Clinical Diagnosis and Treatment
Svend’s specific field of expertise and interest is that of equine orthopaedics.
Consequently, his clinical work in recent years has almost exclusively concerned orthopaedics and pre-purchase examinations.
His experience is not limited to the thousands of lame and under-performing horses examined throughout a long career in equine orthopaedics but also from observing thousands of competition horses in movement. This has not happened overnight; Svend’s European background among top dressage riders has given him this basis from before he even entered veterinary studies in 1972.
Svend has a life-long interest in imaging, radiology and ultrasonography, tools he uses daily. An increasing number of practices use the latest diagnostic technology, but these are only as effective as the veterinary surgeon interpreting the results.
Svend is co-author of the Internationally renowned textbook:
Clinical Radiology of the Horse, which is now in its 4th edition and which is considered the standard radiology textbook.
There are no shortcuts. Patience, tenacity and experience are key.
If treatment is not instigated early and effectively, a traumatised joint unfortunately often remains inflamed and the inflammatory cascade soon spirals like a snowball down a mountain (many people would have heard me talk about the “slippery slope” of joint degeneration) towards osteoarthritis, where we still have no options of treatment and certainly have lost the horse from competitive sports.
Svend accordingly believes that this vicious cycle must be broken before being firmly established and that the joint can often help itself regenerate if treated aggressively early enough and managed correctly.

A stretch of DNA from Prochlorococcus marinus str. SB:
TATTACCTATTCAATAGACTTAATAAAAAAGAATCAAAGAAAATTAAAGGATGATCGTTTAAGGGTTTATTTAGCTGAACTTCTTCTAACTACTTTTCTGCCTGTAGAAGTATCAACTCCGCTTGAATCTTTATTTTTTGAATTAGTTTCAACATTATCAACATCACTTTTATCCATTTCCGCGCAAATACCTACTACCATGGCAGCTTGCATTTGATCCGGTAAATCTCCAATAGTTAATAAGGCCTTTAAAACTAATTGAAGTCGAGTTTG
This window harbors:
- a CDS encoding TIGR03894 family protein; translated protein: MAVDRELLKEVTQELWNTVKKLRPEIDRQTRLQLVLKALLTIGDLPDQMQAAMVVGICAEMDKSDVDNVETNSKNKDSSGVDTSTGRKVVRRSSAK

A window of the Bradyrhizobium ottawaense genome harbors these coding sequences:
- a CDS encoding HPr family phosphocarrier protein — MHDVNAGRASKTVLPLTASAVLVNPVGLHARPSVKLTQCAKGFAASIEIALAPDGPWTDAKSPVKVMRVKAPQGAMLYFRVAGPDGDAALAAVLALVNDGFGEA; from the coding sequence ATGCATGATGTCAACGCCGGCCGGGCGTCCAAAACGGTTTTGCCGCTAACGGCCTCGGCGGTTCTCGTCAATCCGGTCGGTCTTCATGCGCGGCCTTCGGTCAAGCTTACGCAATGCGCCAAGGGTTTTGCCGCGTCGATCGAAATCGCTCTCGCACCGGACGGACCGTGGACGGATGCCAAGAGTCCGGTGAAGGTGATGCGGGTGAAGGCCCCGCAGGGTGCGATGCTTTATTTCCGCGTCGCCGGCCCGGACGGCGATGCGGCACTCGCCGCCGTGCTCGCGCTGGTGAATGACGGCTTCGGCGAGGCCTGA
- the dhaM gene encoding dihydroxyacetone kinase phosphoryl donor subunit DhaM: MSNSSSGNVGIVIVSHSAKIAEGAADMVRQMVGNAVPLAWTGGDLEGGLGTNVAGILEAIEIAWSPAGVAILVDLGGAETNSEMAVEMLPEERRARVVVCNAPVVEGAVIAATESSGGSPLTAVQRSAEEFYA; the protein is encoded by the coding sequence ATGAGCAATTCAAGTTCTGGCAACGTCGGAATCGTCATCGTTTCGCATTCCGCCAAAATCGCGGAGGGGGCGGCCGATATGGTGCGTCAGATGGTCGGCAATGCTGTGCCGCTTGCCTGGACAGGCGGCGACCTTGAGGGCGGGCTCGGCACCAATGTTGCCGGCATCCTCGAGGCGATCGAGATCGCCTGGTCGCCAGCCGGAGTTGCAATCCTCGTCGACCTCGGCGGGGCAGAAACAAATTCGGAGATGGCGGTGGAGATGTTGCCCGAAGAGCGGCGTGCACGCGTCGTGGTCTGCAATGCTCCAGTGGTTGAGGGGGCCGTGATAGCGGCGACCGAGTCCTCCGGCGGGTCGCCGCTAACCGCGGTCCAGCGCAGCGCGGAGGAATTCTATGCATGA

Various medications are available for joint treatment, varying from corticosteroids to hyaluronate, polysulphated glycosaminoglycans as well as IRAP and PRP which belong to the group of treatments referred to as “regenerative medicine.” So named because they use the body’s own reparative abilities to improve the healing of injured structures such as joints and tendons and ligaments. Both preparations are produced from a sterile blood sample obtained from the horse. Therefore, these preparations are natural substances and do not infringe on doping regulations.
Svend has equally strong views on rehabilitation of joints following either surgery or joint injections.
He strongly believes that training of athletes should never be stopped but altered and targeted to the rehabilitation needs of the injured structure(s). Turn-out in paddocks does not figure in this regime, because it is non-controllable and non-quantifiable.
Alternatively, controlled exercise (hand walking, horse walker, water treadmill etc.) are used to “tease” the injured structure(s) back to work as soon as possible and under the same loading pattern as will be required when in full training.
Svend has been in the fore front of diagnosing and treating “kissing spines” for more than 30 years, having done more than 400 surgeries of this problem.
The diagnosis is rarely simple and is often confused by the discrepancy between the radiographic picture and the (perceived) clinical signs. The key to successful treatment therefore remains a precise diagnosis which requires extensive clinical experience in sports horses with reduced performance. A change in training pattern with or without injections of the back might reduce the need for surgery.
An accomplished pre-purchase examination is a pre-requisite for future performance. It requires broad experience from the veterinary surgeon and an ability to use this experience to decide what is acceptable or not for future performance.
Vetting horses is, to some degree, a “numbers game” and Svend has certainly “clocked up numbers” vetting performance horses in most European countries with an industry of sports horses. Through this, Svend has established colleagues and clinics around Europe where he finds excellent facilities for vetting’s and top-class radiographs.